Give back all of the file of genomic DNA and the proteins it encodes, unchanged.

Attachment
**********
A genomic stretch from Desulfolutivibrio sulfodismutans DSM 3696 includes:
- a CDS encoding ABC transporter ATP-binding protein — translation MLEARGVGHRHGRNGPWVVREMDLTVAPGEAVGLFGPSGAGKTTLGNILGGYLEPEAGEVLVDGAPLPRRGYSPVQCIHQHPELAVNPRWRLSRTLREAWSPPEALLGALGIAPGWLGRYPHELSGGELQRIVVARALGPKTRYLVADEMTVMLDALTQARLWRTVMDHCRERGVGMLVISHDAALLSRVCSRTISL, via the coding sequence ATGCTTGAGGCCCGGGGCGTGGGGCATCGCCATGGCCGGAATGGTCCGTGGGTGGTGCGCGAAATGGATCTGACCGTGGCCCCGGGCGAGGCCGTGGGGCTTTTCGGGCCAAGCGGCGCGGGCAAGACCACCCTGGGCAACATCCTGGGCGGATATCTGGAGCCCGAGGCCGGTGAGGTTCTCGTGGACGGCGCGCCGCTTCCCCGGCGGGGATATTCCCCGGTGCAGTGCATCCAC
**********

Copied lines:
A genomic stretch from Desulfolutivibrio sulfodismutans DSM 3696 includes:
- a CDS encoding ABC transporter ATP-binding protein — translation MLEARGVGHRHGRNGPWVVREMDLTVAPGEAVGLFGPSGAGKTTLGNILGGYLEPEAGEVLVDGAPLPRRGYSPVQCIHQHPELAVNPRWRLSRTLREAWSPPEALLGALGIAPGWLGRYPHELSGGELQRIVVARALGPKTRYLVADEMTVMLDALTQARLWRTVMDHCRERGVGMLVISHDAALLSRVCSRTISL, via the coding sequence ATGCTTGAGGCCCGGGGCGTGGGGCATCGCCATGGCCGGAATGGTCCGTGGGTGGTGCGCGAAATGGATCTGACCGTGGCCCCGGGCGAGGCCGTGGGGCTTTTCGGGCCAAGCGGCGCGGGCAAGACCACCCTGGGCAACATCCTGGGCGGATATCTGGAGCCCGAGGCCGGTGAGGTTCTCGTGGACGGCGCGCCGCTTCCCCGGCGGGGATATTCCCCGGTGCAGTGCATCCAC